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Health data and data management are crucial when it comes to empowering citizens and building a healthier society. The European Commission adopted a Communication and a Staff Working Document on Digital transformation of health and care in the Digital Single Market to boost European Union action.

Medicine doctor hand touching computer interface as medical network connection with modern virtual screen, medical technology network concept

Secure access to health data

The first priority of the Communication on Digital Transformation of Health and Care in the Digital Single Market focuses on citizens' secure access to their health data, also when they are abroad. The goal is to make it possible for citizens to exercise their right to access their health data across the EU, including, inter alia, the interoperability of Electronic Health Record (EHR) systems.

Personalised medicine through shared European data infrastructure

The second priority of the Communication stresses the importance of personalised medicine through shared European data infrastructure. Researchers and other professionals should pool resources (data, expertise, computing processing and storage capacities) across the EU, for better health prevention, faster and more personalised diagnosis and treatment. In order to achieve this, authorities and other stakeholders share data and infrastructure for prevention and personalised medicine research and treatment.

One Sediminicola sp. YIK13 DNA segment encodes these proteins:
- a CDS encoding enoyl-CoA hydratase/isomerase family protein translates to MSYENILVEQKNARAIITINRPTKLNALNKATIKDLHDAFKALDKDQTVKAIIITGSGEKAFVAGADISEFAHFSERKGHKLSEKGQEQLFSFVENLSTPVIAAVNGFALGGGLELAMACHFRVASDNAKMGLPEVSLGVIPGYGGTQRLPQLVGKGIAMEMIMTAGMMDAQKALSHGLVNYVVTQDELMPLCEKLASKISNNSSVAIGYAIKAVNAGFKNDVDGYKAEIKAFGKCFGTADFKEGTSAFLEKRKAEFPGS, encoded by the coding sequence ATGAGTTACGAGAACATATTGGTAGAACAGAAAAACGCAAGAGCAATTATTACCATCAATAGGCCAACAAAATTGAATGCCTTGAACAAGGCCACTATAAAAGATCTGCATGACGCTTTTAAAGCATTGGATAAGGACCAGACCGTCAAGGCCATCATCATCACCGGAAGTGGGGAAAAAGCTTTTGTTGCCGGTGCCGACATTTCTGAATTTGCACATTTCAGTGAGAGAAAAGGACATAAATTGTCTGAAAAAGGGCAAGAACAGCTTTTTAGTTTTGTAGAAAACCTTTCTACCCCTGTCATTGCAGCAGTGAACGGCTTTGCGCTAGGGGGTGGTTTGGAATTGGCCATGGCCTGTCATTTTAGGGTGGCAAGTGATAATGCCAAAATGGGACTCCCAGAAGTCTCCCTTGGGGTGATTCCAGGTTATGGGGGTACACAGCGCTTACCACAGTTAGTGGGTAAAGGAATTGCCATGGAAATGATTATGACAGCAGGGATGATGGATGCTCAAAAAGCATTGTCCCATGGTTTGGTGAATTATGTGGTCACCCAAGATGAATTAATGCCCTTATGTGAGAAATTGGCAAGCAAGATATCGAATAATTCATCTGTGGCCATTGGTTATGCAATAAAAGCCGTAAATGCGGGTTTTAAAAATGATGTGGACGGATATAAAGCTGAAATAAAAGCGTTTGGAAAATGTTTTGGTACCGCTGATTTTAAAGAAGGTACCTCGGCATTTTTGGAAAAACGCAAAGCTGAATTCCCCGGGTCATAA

Genomic data

On Digital Day 2018 (10 April 2018) 13 EU countries signed a declaration for delivering cross-border access to their genomic information. They aim to provide access to at least 1 million sequenced genomes in the EU by 2022.

Citizen empowerment

Finally, the third priority targets the empowerment citizens with digital tools for user feedback and person-centred care. This empowers people to look after their health, stimulating prevention, and enabling feedback and interaction between users and healthcare providers.

Improved research and treatment

Access to healthcare data helps researchers to produce more accurate, faster tests on medicines to be launched on the market. The EU-funded AirPROM project for example helped developing a breakthrough pill against asthma, with the use of digital airway models to predict both disease progression and response to treatment. The research and the development of the pill went much faster and more efficient than normal. It is estimated that about 20 years were saved.

Through the use of big data, researchers can help health care professionals and health policy makers to identify, simulate, select and monitor the effectiveness of current and new treatments. Examples of projects are:

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